Special Ones: The armada of Portuguese coaches following Jose Mourinho and taking clubs to new heights

Tottenham boss changed the coaching game for his country's aspiring stars

Wolverhampton Wanderers manager Nuno Espirito Santo celebrates after the final whistle of the English Premier League soccer match between Bournemouth and Wolverhampton Wanderers, at the Vitality Stadium, in Bournemouth, England, Saturday, Nov. 23, 2019. (Mark Kerton/PA via AP)
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Hard though it sometimes seems for Jose Mourinho to let the limelight stray far from his own set of honours and status in club football, he was willing on Monday to list titles he has not won. “Champion of Africa,” he mentioned, and “champion of South America.” He could have gone on to mention champion of China, or holder of the European Championship.

His topic was the disproportionate influence of Portuguese coaches around the world, and how a relatively small nation punches so far above its weight in football management.

Mourinho may be the most celebrated of them, but, even as he was commanding attention with his appointment as Tottenham Hotspur’s new boss, a compatriot was making bigger news: less than six months after taking over Brazil’s Flamengo, Jorge Jesus oversaw a dramatic come-from-behind triumph in the final of the Copa Libertadores.

Then, for an alarming 50 minutes on Tuesday, Mourinho was not even the best Portuguese coach at the Tottenham stadium, Olympiakos’s Pedro Martins having prepared just the right ambush tactics to have his side 2-0 up on Mourinho’s home debut.

On a Champions League evening neither coach would claim advertised their skills as defensive drill-masters, Mourinho eventually came out the winner, 4-2, to put Spurs through the knockout stage of a competition he has lifted twice and to leave Martins scrapping for a place in the Europa League.

In that tournament, several Special Ones are already flying the flag. On Thursday, Ricardo Sa Pinto of Braga; Jorge Fernandes Silas of Lisbon’s Sporting; and Nuno Espirito Santo of Wolverhampton Wanderers, can seal their clubs’ places in the knockout phase. They might yet be joined by Paolo Fonseca and Sergio Conceicao, Portuguese coaches entrusted with the fortunes of illustrious Roma and Porto.

Wolves and Braga meet in Group K knowing a draw would put both through, progress that would further enhance the reputation of Nuno, reportedly a target for Arsenal if they part company with Unai Emery.

That scenario would certainly liven up North London derbies. Nuno used to be a player under Mourinho at Porto, an inspiring time. “He had an impact on me that will stay forever,” Nuno has said. “Mourinho taught us how to win.”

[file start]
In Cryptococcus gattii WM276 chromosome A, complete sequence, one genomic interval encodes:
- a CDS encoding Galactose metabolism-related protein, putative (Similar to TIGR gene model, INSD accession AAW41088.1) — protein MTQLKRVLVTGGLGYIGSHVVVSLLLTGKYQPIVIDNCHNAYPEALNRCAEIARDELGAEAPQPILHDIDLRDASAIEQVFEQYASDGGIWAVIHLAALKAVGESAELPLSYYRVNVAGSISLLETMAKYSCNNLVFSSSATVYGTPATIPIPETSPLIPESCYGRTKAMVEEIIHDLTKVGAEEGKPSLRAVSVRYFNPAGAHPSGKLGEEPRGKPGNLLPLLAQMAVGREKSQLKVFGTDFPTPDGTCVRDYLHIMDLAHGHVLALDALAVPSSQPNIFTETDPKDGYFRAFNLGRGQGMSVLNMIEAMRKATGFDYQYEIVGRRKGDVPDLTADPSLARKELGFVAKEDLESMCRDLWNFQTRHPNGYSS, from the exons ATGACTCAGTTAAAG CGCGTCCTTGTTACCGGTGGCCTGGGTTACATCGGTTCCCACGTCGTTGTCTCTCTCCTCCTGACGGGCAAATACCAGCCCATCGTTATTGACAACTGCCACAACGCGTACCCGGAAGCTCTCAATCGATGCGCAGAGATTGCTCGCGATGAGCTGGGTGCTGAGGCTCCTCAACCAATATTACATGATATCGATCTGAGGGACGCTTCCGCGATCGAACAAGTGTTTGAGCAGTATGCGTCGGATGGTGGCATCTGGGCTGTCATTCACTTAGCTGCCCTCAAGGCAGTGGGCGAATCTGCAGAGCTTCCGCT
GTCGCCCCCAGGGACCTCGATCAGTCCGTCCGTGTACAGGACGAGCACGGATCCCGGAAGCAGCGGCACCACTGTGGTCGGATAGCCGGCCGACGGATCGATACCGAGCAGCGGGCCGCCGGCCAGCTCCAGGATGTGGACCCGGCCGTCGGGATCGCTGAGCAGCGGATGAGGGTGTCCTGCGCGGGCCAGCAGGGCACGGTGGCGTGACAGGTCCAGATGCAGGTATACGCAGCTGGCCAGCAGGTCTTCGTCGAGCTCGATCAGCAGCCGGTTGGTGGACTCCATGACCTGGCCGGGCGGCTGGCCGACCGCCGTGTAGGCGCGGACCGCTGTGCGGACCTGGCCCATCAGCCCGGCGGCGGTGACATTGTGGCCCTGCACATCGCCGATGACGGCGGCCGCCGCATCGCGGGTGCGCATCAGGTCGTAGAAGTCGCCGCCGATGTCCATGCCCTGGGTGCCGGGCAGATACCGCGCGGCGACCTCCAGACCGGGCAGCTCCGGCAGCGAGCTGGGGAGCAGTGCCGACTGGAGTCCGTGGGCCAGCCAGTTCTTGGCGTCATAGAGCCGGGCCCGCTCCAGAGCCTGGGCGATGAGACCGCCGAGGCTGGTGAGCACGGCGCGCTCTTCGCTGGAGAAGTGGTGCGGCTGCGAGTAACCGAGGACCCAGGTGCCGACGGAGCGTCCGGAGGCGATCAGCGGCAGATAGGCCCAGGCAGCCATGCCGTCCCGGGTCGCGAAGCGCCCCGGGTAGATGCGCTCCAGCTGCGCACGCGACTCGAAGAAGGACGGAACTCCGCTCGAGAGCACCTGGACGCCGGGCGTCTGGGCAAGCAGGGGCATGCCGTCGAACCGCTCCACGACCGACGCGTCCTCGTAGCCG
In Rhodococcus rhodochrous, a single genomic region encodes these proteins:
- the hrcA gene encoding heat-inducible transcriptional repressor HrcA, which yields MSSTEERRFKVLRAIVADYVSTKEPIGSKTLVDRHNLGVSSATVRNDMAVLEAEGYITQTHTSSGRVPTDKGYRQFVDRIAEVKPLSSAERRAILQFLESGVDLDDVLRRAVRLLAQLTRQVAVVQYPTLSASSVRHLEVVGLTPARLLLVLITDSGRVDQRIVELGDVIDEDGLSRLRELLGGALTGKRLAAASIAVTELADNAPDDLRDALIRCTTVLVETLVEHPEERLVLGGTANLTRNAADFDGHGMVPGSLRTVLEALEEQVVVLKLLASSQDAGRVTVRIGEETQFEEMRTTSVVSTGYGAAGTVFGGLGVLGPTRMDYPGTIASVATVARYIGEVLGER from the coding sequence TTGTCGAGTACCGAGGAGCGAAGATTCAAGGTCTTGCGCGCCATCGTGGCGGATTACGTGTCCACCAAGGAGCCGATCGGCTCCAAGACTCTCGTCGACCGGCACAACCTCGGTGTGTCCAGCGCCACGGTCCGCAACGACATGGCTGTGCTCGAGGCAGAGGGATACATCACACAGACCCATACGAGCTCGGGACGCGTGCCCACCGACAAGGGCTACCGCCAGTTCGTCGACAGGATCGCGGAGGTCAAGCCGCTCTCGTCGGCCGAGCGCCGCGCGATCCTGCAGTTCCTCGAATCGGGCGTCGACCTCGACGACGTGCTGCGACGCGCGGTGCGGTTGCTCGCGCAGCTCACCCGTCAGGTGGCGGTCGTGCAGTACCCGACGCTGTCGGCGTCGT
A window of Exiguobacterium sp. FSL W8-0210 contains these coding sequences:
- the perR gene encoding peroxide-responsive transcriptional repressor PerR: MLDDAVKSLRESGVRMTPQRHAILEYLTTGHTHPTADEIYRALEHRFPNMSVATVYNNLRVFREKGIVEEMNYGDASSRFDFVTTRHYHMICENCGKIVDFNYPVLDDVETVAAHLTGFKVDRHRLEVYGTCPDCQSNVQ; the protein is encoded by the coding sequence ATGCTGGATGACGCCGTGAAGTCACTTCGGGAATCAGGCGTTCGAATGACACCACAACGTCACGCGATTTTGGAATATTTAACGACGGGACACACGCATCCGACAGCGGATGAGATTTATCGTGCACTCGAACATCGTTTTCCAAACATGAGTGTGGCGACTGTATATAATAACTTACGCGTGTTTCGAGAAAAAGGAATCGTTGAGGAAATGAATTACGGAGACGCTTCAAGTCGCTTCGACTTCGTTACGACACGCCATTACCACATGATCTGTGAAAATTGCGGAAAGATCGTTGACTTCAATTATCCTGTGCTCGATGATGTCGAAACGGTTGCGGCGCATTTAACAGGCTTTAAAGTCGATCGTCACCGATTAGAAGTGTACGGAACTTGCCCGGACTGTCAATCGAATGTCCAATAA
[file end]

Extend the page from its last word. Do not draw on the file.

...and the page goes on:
The Mourinho influence has played its part in making Portuguese coaches fashionable – "he changed our methodology", says Martins – and he enjoys hearing the likes of Nuno and Sergio Conceicao, another former Porto player, cite what they learned directly from him.

As for Andre Villas-Boas, currently propelling Marseille upwards in France, 'AVB' acknowledges Mourinho was his most important mentor, though after Villas-Boas left Mourinho’s close-knit group of deputies at Chelsea, the two men fell out.

Villas-Boas then seemed set for managerial greatness when he won the 2011 Europa League, aged just 33, with Porto; less happy spells at Chelsea and Spurs followed. But Marseille are warming to him, having risen briskly over the last month to second in Ligue 1, just ahead of the Portuguese Paulo Sousa’s Bordeaux.

Villas-Boas’s previous job had been at Shanghai SIPG, where he was unable to break Guangzhou Evergrande’s grip on the Chinese Super League.

However, his successor, Vitor Pereira, immediately did, his Chinese league title with Shanghai more evidence of Portuguese coaching’s intrepid spirit and exportable excellence, like the achievements Mourinho referenced: the four African Champions League titles won by the pioneering Algarvian Manuel Jose at Al Ahly and Jesus’s triumph at Flamengo.

Meanwhile, the IFFHS, the game's statisticians and historians, on Wednesday named Fernando Santos, who guided Portugal to their historic Euro 2016 win and the inaugural Uefa Nations League, the best national team coach of 2019.

Portugal’s innovative, academically rigorous coaching courses are behind some of this success, and Olympiakos’s Martins points to another factor: the financial crisis of a decade ago.

“It was an opportunity,” Martins reckons, “because the big clubs opened the doors for Portuguese coaches to show that, without money, we have creativity, and the passion to do our best with whatever we have.”

Reassuring words, perhaps, for Marco Silva, one of the stars of the post-Mourinho generation, but under pressure at Everton, who are assessing his position on a game-by-game basis. If Silva is soon looking for his next job, he can be confident of offers from far and wide. In his line of work, his passport carries kudos.